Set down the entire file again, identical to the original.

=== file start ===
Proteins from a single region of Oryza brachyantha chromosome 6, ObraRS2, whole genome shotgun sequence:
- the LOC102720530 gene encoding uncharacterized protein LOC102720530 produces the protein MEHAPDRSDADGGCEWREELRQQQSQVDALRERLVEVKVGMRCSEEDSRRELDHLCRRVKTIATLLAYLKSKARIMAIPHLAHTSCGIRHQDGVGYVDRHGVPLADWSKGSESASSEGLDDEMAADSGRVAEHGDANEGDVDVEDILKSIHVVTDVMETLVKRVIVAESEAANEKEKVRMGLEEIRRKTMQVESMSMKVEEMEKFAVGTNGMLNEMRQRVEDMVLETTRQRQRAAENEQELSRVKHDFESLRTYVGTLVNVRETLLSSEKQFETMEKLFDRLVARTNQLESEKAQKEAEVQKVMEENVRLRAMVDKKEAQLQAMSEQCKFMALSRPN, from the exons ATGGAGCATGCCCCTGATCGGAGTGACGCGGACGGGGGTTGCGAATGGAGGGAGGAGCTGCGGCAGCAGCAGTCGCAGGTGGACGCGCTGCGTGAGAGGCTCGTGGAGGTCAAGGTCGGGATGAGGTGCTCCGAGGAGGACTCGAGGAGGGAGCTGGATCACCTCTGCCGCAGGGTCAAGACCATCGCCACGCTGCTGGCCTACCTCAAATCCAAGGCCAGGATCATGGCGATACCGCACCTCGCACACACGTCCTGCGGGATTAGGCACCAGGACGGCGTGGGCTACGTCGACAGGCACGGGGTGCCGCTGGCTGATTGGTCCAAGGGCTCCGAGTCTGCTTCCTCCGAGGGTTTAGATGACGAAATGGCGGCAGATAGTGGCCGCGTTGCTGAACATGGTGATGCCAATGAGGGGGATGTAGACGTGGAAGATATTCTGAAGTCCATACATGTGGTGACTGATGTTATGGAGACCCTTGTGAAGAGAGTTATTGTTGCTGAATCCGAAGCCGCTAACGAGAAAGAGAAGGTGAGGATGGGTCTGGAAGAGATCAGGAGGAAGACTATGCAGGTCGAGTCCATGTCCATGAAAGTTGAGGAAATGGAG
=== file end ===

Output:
Proteins from a single region of Oryza brachyantha chromosome 6, ObraRS2, whole genome shotgun sequence:
- the LOC102720530 gene encoding uncharacterized protein LOC102720530 produces the protein MEHAPDRSDADGGCEWREELRQQQSQVDALRERLVEVKVGMRCSEEDSRRELDHLCRRVKTIATLLAYLKSKARIMAIPHLAHTSCGIRHQDGVGYVDRHGVPLADWSKGSESASSEGLDDEMAADSGRVAEHGDANEGDVDVEDILKSIHVVTDVMETLVKRVIVAESEAANEKEKVRMGLEEIRRKTMQVESMSMKVEEMEKFAVGTNGMLNEMRQRVEDMVLETTRQRQRAAENEQELSRVKHDFESLRTYVGTLVNVRETLLSSEKQFETMEKLFDRLVARTNQLESEKAQKEAEVQKVMEENVRLRAMVDKKEAQLQAMSEQCKFMALSRPN, from the exons ATGGAGCATGCCCCTGATCGGAGTGACGCGGACGGGGGTTGCGAATGGAGGGAGGAGCTGCGGCAGCAGCAGTCGCAGGTGGACGCGCTGCGTGAGAGGCTCGTGGAGGTCAAGGTCGGGATGAGGTGCTCCGAGGAGGACTCGAGGAGGGAGCTGGATCACCTCTGCCGCAGGGTCAAGACCATCGCCACGCTGCTGGCCTACCTCAAATCCAAGGCCAGGATCATGGCGATACCGCACCTCGCACACACGTCCTGCGGGATTAGGCACCAGGACGGCGTGGGCTACGTCGACAGGCACGGGGTGCCGCTGGCTGATTGGTCCAAGGGCTCCGAGTCTGCTTCCTCCGAGGGTTTAGATGACGAAATGGCGGCAGATAGTGGCCGCGTTGCTGAACATGGTGATGCCAATGAGGGGGATGTAGACGTGGAAGATATTCTGAAGTCCATACATGTGGTGACTGATGTTATGGAGACCCTTGTGAAGAGAGTTATTGTTGCTGAATCCGAAGCCGCTAACGAGAAAGAGAAGGTGAGGATGGGTCTGGAAGAGATCAGGAGGAAGACTATGCAGGTCGAGTCCATGTCCATGAAAGTTGAGGAAATGGAG